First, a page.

Hoyas Win, Red Storm Lose In NIT

D'Vauntes Smith-Rivera

D'Vauntes Smith-Rivera

March 18, 2014

By Sean Brennan
Special to BIGEAST.com

NEW YORK - When St. John's took the court Tuesday night for its NIT first-round game, it was supposed to provide another opportunity for the Red Storm to put a happy face on the end of its season.

Win three games - all which would be played at cozy Carnesecca Arena - and make a run at an NIT title when the tournament shifted to Madison Square Garden in early April. Sounds simple enough, no?

Add in the fact that the Johnnies first-round opponent - eighth-seeded Robert Morris out of the Northeast Conference - came to play with just eight bodies due to suspensions of four players back in January and, well, it certainly looked to be easy pickings for a St. John's team that was motivated to turn its disappointment at missing the NCAA Tournament into a positive with some NIT championship hardware.

But on a night where St. John's had little luck on either end of the floor, they had the misfortune of running into Lucky Jones and Karvel Anderson. The Robert Morris duo combined for 15 3-pointers and 63 points to give the Colonials more than enough to spring the 89-78 upset on the Johnnies before a sparse crowd of 1,027 at Carnesecca Arena.

The news was decidedly better for the BIG EAST's other entry in the NIT as Georgetown rode the double-double performance of D'Vauntes Smith-Rivera, who logged a season-high 32 points with 10 rebounds, as the fourth-seeded Hoyas took down No. 5 West Virginia, 77-65.

The Hoyas (18-14) will now get a shot at Florida State, the top-seeded team in their bracket, in the second round. Markel Starks added 14 points for Georgetown and Jabril Trawick chipped in with 12 in the victory.

The Hoyas, who trailed 33-30 at the half, shot 52% in the second half with Smith-Rivera going 7-of-10 from the field. Georgetown bumped its lead into double digits for the first time on a Nate Lubick layup with 6:18 to play before a 3-pointer by Smith-Rivera, who scored 23 of his points in the second half, and a pair of free throws by Starks bumped the Hoyas lead to 66-51 and it was off to that second-round date with the Seminoles.

The game was played at Georgetown's McDonough Arena on campus because the circus was in town and occupying the Verizon Center, the Hoyas usual home.

"I just had fun," Starks said after the game. "I think the energy from the crowd transferred to us and I wanted to give it back just so they knew I was having fun too."

"The energy that we got from the fans - the students, the young alums, the old alums - it was great," said Georgetown head coach John Thompson III. "As I said to someone earlier, `I have seen a lot of games in here, and hopefully tonight's atmosphere will be like many of those old time games.' And it was. I want to thank our fans and I want to thank everyone for that because it helped."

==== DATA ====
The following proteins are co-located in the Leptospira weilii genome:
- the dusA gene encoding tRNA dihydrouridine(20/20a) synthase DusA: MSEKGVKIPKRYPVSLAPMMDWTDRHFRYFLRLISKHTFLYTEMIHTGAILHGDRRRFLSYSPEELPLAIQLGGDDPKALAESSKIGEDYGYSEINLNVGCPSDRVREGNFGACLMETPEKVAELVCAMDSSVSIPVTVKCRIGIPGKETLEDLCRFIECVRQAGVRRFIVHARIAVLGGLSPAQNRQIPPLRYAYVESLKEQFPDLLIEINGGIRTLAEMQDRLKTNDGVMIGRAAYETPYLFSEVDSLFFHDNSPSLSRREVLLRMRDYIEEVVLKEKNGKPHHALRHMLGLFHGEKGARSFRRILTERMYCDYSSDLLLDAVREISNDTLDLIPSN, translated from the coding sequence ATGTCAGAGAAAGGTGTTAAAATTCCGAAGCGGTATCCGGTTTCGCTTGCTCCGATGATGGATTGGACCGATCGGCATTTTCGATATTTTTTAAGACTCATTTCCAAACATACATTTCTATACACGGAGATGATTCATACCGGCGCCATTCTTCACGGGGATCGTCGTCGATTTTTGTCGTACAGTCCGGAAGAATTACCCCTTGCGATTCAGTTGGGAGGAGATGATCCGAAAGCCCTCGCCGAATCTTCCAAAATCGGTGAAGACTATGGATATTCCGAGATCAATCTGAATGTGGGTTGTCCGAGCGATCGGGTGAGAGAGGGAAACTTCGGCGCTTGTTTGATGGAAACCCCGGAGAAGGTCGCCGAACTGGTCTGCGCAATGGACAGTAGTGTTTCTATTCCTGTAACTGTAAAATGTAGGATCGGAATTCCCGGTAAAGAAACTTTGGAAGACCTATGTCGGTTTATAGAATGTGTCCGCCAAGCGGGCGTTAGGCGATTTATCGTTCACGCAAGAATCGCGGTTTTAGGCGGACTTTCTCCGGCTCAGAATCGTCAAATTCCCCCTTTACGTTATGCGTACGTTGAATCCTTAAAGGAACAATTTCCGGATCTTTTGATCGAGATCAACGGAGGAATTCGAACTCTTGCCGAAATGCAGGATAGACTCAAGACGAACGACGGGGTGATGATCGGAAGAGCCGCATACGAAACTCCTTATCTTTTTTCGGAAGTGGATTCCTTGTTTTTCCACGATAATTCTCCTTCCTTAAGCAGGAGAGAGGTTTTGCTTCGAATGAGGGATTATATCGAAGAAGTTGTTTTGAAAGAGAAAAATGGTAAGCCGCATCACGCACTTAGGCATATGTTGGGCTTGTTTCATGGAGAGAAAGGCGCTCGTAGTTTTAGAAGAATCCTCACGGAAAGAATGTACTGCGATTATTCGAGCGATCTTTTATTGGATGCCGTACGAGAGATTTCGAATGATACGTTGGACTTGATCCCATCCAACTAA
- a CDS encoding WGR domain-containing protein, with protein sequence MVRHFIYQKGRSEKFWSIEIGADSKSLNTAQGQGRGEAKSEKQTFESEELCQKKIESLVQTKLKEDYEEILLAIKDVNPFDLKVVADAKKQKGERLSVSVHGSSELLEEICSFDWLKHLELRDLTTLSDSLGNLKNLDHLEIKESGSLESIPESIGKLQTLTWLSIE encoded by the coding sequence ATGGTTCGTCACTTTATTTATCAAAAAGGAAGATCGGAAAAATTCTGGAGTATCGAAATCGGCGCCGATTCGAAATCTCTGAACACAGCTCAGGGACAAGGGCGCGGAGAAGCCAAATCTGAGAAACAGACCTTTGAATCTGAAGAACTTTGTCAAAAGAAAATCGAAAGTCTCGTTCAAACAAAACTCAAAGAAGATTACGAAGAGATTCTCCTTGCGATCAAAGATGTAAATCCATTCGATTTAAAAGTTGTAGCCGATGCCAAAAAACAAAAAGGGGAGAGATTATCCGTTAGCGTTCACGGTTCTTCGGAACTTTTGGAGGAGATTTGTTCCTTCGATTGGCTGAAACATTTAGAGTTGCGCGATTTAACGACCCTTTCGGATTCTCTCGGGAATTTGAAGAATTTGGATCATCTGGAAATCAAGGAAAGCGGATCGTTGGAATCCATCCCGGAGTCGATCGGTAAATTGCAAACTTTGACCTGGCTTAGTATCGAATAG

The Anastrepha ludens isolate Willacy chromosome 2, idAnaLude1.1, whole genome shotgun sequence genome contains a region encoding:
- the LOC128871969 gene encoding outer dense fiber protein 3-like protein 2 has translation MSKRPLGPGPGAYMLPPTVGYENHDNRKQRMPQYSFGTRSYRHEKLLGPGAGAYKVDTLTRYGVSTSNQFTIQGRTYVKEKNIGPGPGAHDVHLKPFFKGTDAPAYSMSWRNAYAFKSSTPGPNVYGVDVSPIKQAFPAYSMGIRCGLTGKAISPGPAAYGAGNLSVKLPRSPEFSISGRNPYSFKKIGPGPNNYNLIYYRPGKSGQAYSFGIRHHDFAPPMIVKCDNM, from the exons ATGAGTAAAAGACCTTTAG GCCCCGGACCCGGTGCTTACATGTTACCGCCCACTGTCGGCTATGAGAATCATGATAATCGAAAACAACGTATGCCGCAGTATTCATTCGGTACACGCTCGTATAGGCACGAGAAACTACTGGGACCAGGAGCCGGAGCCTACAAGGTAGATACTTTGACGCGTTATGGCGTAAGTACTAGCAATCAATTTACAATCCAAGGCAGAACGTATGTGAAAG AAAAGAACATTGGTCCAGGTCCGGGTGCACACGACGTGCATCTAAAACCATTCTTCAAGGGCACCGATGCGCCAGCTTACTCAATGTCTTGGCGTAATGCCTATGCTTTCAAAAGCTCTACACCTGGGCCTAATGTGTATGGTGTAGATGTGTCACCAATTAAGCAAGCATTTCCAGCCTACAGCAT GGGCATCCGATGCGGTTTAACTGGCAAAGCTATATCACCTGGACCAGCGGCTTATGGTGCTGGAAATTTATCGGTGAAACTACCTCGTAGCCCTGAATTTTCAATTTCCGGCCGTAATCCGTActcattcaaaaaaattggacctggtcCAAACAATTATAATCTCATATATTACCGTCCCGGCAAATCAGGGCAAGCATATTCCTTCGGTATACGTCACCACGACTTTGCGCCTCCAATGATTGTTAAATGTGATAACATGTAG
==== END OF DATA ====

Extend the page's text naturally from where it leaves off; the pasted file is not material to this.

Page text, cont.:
But it was anything but a circus atmosphere for the Johnnies in Queens.

The Colonials (22-13) helped put the game away early as they bagged as many three-point shots (nine) as St. John's (20-13) had field goals in the first half. The Colonials opened the game on a 19-2 spurt, built leads as large as 25 points in the first half and cruised to a 49-27 halftime lead.

Robert Morris shot 58.6% (17-for-29) in the first half and 60% (9-of-15) from three-point land while the Johnnies shot just 30% from the field (9-for-30). It was the second straight season in which Robert Morris took down a brand-name opponent in the NIT first round after defeating Kentucky last March.

So did Robert Morris simply want this game more than the Johnnies? Anderson thought so.

"I guess you could say that," said Anderson, who scored a career-best 38 points. "A lot of teams that don't make the NCAA tournament, they come in with their heads down and kind of sad and they don't feel the NIT is worth their time. We feel different. This is another opportunity to showcase who we are and how tough our program is."

Max Hooper thought the hangover of not reaching the NCAA tournament was responsible for the Johnnies listless effort.

"I think there was some frustration about not making the NCAA tournament," said Hooper, who notched 18 points, all coming on three-pointers. "But before the game I felt a good energy, I felt a good vibe, I felt like we were going to come out strong. I felt like we could turn the page (that) we didn't make the NCAA tournament. I felt like we had a good resolve about it. But credit Robert Morris, they came out and made shots and executed their game plan. Once they got off to the hot start I saw a dip in our energy and ultimately the game was lost at that point already."

It was not the way the Johnnies were looking to close the book on the 2013-14 season.

"I felt like Robert Morris came out and beat us to the punch in every phase of the game," St. John's coach Steve Lavin said. "(Tuesday night) was disappointing because we didn't bring forth the effort or purposeful play that would have allowed us to be competitive. Our goal was to make the NCAA tournament (and) with a quick turnaround from Sunday to Tuesday we just didn't have the verve, purpose, the pluck or the energy necessary to win at this stage of the season."